Canadian Companies Fills Coal Gap as Australian Exports to China Remain in Limbo

Canadian Companies Fills Coal Gap as Australian Exports to China Remain in Limbo
Australia is responsible for a third of the world's traded coal. (Ian Waldie/Getty Images)

Canadian mineral companies are moving to fill the gap left by Australian coal exports into China with companies like Teck Resources announcing they have been diverting coal resources to China.

Teck Resources in a market update on Nov. 22, noted it had increased its steelmaking coal sales to China for the fourth quarter of 2020 in response to increased demand.

China Investment Corporation has a major stake in Canada’s Teck Resources, and the company appointed a Chinese regime official to its board of directors.

“These sales have been at higher pricing levels compared to markets outside China. Estimated total fourth-quarter sales remain within Teck’s existing guidance of 5.8-6.2Mt, with approximately 20% of these sales now to Chinese customers,” the company reported.

Another company watching the trade dispute is Atrum Coal.

Atrum’s Chief Executive Andy Caruso told News Corp’s The Australian on Monday that he did not believe China was looking to open up Canadian coal mines or turn away from Queensland miners. But he said that Chinese steelmakers had become increasingly aware of the need for other suppliers.

“Markets including China will be looking to secure strong, high-quality resources,“ he said. “It is a trigger for Chinese and other buyers to rethink their longer-term supply sources.”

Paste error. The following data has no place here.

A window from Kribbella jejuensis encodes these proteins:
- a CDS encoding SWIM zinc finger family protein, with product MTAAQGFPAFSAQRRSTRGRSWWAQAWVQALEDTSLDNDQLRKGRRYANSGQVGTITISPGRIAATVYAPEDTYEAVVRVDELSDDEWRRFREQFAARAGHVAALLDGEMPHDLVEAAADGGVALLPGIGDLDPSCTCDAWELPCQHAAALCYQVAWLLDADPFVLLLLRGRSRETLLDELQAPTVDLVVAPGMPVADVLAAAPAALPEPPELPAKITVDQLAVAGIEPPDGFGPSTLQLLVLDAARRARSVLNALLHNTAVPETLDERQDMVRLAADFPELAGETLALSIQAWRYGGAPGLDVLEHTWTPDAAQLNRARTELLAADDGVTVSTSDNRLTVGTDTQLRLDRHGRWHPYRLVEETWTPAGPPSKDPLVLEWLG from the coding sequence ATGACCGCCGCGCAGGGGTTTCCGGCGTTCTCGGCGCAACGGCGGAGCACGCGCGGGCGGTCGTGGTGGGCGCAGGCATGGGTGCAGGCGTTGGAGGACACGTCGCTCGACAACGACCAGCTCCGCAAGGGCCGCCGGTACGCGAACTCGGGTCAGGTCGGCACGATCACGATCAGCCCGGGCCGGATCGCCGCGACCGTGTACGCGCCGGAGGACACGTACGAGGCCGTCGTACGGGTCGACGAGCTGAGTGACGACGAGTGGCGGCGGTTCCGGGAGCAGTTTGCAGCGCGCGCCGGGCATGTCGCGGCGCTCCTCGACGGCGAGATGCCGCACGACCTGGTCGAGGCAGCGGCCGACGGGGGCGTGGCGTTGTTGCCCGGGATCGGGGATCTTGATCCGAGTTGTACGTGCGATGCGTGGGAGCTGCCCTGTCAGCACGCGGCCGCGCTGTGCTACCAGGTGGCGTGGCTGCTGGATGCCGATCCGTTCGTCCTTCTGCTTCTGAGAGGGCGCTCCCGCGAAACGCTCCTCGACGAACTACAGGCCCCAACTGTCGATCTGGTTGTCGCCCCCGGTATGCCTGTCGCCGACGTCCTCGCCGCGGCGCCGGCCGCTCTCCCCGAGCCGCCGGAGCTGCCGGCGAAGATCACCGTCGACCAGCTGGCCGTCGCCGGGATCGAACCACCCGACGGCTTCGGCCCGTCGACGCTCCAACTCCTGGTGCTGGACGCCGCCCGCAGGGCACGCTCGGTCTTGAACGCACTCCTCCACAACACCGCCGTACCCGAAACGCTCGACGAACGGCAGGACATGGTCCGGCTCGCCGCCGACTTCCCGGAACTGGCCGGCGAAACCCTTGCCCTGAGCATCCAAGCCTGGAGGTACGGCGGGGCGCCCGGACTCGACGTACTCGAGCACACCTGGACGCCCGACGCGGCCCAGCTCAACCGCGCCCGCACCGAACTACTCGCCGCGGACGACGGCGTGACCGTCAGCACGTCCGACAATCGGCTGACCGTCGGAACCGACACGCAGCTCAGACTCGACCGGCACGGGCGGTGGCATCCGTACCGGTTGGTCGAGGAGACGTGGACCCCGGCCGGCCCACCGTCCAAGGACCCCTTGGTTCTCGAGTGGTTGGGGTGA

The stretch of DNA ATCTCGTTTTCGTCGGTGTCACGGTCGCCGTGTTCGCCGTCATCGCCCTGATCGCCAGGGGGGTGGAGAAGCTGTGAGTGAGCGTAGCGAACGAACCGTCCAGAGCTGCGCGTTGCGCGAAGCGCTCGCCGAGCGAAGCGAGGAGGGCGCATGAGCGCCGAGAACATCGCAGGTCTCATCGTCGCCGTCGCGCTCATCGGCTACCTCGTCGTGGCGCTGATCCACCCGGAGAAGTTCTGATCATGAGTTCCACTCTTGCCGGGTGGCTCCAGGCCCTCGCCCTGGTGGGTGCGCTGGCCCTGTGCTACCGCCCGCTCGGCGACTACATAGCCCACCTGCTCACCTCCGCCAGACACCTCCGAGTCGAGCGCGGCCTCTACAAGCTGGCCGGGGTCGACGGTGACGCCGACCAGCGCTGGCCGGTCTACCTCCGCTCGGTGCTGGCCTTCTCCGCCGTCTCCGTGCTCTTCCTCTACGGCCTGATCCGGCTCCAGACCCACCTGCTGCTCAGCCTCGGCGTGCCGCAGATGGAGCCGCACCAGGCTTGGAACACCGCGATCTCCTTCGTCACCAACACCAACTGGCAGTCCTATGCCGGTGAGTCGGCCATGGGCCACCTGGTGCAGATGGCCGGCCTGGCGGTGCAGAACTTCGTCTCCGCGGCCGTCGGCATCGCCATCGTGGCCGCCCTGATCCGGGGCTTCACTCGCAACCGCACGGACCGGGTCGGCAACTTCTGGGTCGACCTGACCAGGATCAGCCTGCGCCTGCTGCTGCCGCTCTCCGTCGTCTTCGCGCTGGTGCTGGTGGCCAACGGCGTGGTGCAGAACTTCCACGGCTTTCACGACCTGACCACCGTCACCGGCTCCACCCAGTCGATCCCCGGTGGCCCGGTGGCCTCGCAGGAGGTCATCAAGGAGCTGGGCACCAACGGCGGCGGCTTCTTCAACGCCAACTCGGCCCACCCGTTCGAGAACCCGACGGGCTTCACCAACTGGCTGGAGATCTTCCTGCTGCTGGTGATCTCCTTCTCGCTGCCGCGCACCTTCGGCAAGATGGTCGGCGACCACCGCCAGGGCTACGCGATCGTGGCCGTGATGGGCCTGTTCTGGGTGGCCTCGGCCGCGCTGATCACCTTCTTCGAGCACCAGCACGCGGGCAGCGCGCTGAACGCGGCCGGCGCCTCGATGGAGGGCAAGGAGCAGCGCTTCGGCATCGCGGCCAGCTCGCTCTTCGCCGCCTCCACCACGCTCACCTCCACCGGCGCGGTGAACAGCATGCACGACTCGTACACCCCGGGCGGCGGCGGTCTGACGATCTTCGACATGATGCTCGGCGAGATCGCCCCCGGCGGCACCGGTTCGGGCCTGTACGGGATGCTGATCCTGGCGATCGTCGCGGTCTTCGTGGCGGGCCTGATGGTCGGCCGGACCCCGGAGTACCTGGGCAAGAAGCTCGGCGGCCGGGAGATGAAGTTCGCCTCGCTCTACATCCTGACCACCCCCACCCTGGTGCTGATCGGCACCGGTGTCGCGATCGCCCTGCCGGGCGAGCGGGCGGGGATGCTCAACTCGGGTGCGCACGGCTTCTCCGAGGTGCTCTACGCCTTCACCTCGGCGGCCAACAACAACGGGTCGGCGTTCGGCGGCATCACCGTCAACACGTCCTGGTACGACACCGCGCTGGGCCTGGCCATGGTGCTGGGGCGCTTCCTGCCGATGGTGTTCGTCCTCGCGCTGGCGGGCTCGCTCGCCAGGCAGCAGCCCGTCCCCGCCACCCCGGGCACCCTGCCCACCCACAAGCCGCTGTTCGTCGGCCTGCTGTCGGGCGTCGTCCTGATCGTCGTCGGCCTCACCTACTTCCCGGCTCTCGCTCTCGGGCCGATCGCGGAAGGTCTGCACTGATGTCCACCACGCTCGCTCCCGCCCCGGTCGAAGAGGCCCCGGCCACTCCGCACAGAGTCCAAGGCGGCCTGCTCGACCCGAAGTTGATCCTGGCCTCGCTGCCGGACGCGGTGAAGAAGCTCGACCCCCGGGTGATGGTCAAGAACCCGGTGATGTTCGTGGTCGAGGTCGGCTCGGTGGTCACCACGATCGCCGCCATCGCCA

The stalemate between Australia and China over coal imports has left nearly 78 ships with Australian coal in limbo as Chinese authorities refuse to let the boats unload their cargo.

Minister of Resources Keith Pitt said that while the stoppage on Australian coal was concerning, he noted that China was not Australia’s primary market for coal.

“Japan is our biggest market for thermal coal; it’s about twice the size currently of what goes into China,” Pitt said to the ABC’s Radio National in November.

Pitt also noted that this is not the first time Australian coal shipments had experienced delays.

“This time of year in China, you know, they look at a thing called the quota. There have been times previously where this has created some challenges around this time of year, that normally they resolve themselves early in the new year, sort of mid to late January,” Pitt said.

The Australian coal stoush comes amidst rising bilateral tensions instigated by the Chinese regime’s aggressive diplomacy.

Canada’s foreign ministry has thrown its support behind Australia over the recent incendiary social media post by a top Chinese regime official with a spokesperson saying they were shocked by the doctored image.

“The dissemination of such inflammatory material and disinformation is beneath the standards of proper diplomatic conduct,” Christelle Chartrand, spokesperson for Canada’s Ministry For Global Affairs, told The Epoch Times.

Chartrand noted that Australia and Canada were collaborating very closely on important issues related to China as five eyes allies and as liberal democracies.

“Canada continues to engage with China with eyes wide open while defending our interests and standing up for our values,” Chartrand said.

Australia and China have experienced a significant ramp up in tensions after a spokesperson for China’s foreign ministry posted a fake image of an Australian soldier holding a knife to the throat of an Afghan child.

Associate Five Eyes allies New Zealand, the United States, and the UK have all voiced support for Australia. New Zealand raised the issue with China and the UK and America declared that they stood “shoulder to shoulder” with Australia over the tweet.
Victoria Kelly-Clark is an Australian based reporter who focuses on national politics and the geopolitical environment in the Asia-pacific region, the Middle East and Central Asia.
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